Country singer Chely Wright has achieved great success in the music industry. But unlike her more conservative counterparts, the artist comes with some intriguing twists.
For one, she’s a Christian and a lesbian — a bizarre mixture of faithful, gay and country that seems to defy the odds. This week, the activist spoke with comedian John Fugelsang, who was filling in for Eliot Spitzer on Current’s “Viewpoint,” to discuss her sexuality and how she rectifies it with her Christian faith.
The singer-songwriter has traveled the nation speaking about her sexuality and her Christian faith, highlighting the issues that traditionally exist between the two attributes. Recently, she released a documentary called “Wish Me Away,” in which her coming out process is documented.
In dialoguing with Fugelsang, she claims that she first realized that she was gay at the age of 9, a point by which she had already been baptized and had an unusually “strong faith.”
Here’s a trailer for the film:
As a teenager, she tried to very literally “pray the gay away” (a line that is often used to describe the efforts of those who embrace reparative therapy and the notion that people can change their sexual orientation). She would appeal to God with the following words:
“Dear God, please don’t let me be gay. I promise to be a good person. I promise to do all the things you ask [me] to do. Please take it away. In your name I pray, amen.”
Wright went on to say that she eventually came to terms with her sexuality. She says that she realized, from a Christian perspective, that lying about her feelings was wrong. She also says she knew — through the gift of discernment — that God made her who she was.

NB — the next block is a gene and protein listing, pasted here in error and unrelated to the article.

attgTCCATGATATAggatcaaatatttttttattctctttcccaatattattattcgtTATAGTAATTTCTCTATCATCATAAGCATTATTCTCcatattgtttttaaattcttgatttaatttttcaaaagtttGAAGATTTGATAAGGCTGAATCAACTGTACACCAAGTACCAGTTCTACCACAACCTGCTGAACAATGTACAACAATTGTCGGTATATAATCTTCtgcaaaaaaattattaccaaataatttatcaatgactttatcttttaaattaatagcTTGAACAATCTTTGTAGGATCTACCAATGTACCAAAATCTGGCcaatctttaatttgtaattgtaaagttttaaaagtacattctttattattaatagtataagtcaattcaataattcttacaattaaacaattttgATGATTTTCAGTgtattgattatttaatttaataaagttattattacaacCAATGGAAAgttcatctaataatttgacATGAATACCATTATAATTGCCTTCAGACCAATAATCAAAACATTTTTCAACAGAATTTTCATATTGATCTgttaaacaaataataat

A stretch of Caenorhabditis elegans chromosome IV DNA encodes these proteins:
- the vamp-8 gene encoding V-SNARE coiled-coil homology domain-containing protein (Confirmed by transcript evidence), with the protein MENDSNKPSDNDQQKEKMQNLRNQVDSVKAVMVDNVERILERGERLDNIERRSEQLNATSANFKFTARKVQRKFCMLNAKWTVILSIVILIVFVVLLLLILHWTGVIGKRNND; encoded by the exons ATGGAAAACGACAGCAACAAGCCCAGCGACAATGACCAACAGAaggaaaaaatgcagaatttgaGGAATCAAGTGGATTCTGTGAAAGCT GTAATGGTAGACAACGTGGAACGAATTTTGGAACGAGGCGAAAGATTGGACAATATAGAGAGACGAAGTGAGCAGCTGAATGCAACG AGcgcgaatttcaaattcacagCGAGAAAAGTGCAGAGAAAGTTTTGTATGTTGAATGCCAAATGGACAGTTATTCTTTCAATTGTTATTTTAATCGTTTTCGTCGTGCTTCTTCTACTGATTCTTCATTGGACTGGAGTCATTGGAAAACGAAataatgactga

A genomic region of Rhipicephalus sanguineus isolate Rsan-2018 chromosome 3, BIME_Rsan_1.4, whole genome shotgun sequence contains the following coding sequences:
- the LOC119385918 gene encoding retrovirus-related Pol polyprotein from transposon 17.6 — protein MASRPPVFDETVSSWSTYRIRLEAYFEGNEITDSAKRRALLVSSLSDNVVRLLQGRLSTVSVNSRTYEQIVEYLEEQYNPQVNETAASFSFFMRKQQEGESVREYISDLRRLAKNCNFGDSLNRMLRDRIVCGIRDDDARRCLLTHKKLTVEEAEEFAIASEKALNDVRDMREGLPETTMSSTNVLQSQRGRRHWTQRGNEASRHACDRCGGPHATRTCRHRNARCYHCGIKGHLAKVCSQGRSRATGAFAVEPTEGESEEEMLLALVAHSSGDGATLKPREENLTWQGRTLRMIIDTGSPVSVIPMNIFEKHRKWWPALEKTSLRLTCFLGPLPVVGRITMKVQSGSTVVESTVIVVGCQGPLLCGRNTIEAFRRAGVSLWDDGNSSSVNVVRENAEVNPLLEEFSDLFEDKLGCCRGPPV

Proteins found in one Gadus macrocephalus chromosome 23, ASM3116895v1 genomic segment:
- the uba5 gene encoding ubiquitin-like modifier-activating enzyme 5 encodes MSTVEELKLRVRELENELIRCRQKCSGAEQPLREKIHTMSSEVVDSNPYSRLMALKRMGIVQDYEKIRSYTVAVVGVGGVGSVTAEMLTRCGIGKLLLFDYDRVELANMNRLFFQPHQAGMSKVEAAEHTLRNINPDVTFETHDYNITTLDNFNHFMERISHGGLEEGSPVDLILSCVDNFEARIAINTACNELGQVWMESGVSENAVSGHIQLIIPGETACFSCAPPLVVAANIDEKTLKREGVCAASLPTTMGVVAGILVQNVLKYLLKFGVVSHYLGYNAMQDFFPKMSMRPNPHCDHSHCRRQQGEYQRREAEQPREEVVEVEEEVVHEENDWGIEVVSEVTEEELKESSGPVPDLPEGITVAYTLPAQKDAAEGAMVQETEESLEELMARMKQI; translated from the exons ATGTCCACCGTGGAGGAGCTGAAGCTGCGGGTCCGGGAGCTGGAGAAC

If praying for the Lord to remove her sexual attraction was the answer, Wright claims she would have been delivered, as she spent a great deal of time on her knees and begging for the Lord to take the feelings away.
Eventually, the pain became too much to handle. In 2006, she claims she had a gun in her mouth and was contemplating taking her own life — not because she’s a lesbian, but because she had created a web of lies she could no longer live under. After bowing down and praying to God for an answer — “a way” — she finally came to a resolution and embraced her sexuality.
“The way was that I needed to come out and start talking and never stop talking,” she told Fugelsang. “I feel like I was delivered from my darkest hour to be positive.”
Today, Wright says she’s “the best me I’ve ever been.” The singer is married to Lauren Blitzer, a charity worker and author (the two wedded in 2011). They live in New York City.
Watch the intriguing Current interview, below (pay attention to the portion of the dialogue in which Fugelsang claims that the Bible represents two characters — a “God of love and light” and an “angry alcoholic step-God”):